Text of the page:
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‘U.S. Beef to Be Suspended If Public Health at Risk’

Posted May. 08, 2008 08:27,   

한국어

President Lee Myung-bak said yesterday that the government will immediately suspend U.S. beef imports if public health is believed to be threatened.

“The government is determined to sternly deal with whatever endangers the health and lives of the public,” he said after receiving a briefing from the government of North Jeolla Province. “Nothing comes before the people’s lives and they cannot be exchanged for anything.”

“The public is deeply worried over the resumption of U.S. beef imports, and the government will do everything to alleviate that worry. I will support the dairy industry. For cattle growers worried over the possible impact on their livelihoods due to the resumption of U.S. beef imports, I will devise countermeasures based on the experiences of other countries.”

The government will also expand labeling of country of origin on beef to hospitals, schools and military facilities, though President Lee acknowledged that restaurant owners might not welcome the tougher regulations.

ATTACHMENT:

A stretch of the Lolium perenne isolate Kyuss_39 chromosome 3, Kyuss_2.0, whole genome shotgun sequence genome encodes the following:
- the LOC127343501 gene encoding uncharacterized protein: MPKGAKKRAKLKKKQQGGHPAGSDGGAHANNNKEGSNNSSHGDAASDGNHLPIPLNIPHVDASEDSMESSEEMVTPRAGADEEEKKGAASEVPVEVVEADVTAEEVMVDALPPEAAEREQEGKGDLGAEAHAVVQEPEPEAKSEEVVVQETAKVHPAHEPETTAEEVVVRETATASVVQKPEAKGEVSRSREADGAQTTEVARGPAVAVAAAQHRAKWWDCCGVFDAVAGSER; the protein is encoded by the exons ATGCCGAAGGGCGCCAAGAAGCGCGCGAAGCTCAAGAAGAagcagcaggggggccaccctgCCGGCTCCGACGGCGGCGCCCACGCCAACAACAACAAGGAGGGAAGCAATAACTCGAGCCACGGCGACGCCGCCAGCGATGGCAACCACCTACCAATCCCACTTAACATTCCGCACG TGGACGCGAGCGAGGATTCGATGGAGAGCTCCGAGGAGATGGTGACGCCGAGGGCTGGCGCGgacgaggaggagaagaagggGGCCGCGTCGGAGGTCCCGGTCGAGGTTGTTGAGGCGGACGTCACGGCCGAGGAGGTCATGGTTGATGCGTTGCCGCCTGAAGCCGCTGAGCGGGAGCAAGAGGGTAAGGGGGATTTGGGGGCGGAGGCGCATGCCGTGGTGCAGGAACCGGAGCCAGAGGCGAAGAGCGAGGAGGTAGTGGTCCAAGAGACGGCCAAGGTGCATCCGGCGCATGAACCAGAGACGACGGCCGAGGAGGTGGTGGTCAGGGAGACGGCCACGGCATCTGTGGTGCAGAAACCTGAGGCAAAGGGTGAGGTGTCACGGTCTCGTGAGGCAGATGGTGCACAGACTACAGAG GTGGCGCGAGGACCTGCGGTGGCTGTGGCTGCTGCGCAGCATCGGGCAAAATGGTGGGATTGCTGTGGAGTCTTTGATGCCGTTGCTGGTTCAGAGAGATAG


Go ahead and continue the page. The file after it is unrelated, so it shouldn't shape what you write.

“I plan to delegate all the responsibilities of implementation to the Food, Agriculture, Forest and Fisheries Ministry,” he said.

Agriculture Minister Chung Woon-chun also echoed President Lee’s comments at a parliamentary hearing on the reopening of U.S. beef imports the same day. “If mad cow disease is reported in the United States, the government will suspend imports of U.S. beef even at the risk of a trade dispute,” he said.

The government’s stance contradicts the provisions of the resumption deal reached by the two countries on April 18. The agreement says Korea cannot suspend American beef imports unless the United States loses its status as a mad cow disease-controlled country from the World Organization for Animal Health.

“I believe we kept our sovereignty on quarantine based on scientific standards set by the [organization], which has 172 member countries, and I am sure the U.S. will not suffer another outbreak of mad cow disease,” Chung said. “But if there is any possibility of risk, the imports will instantly be suspended. Though we might pay a high price, we will deal with any health risks coming from U.S. beef.”

U.S. Trade Representative Susan Schwab, however, ruled out renegotiation or revision on the beef agreement yesterday after giving a lecture at the Peterson Institute of International Economics in Washington.

Back in Seoul, Prime Minister Han Seung-soo will issue a public statement today on the safety of U.S. beef. His aide said Han will pledge to prioritize public health and safety.



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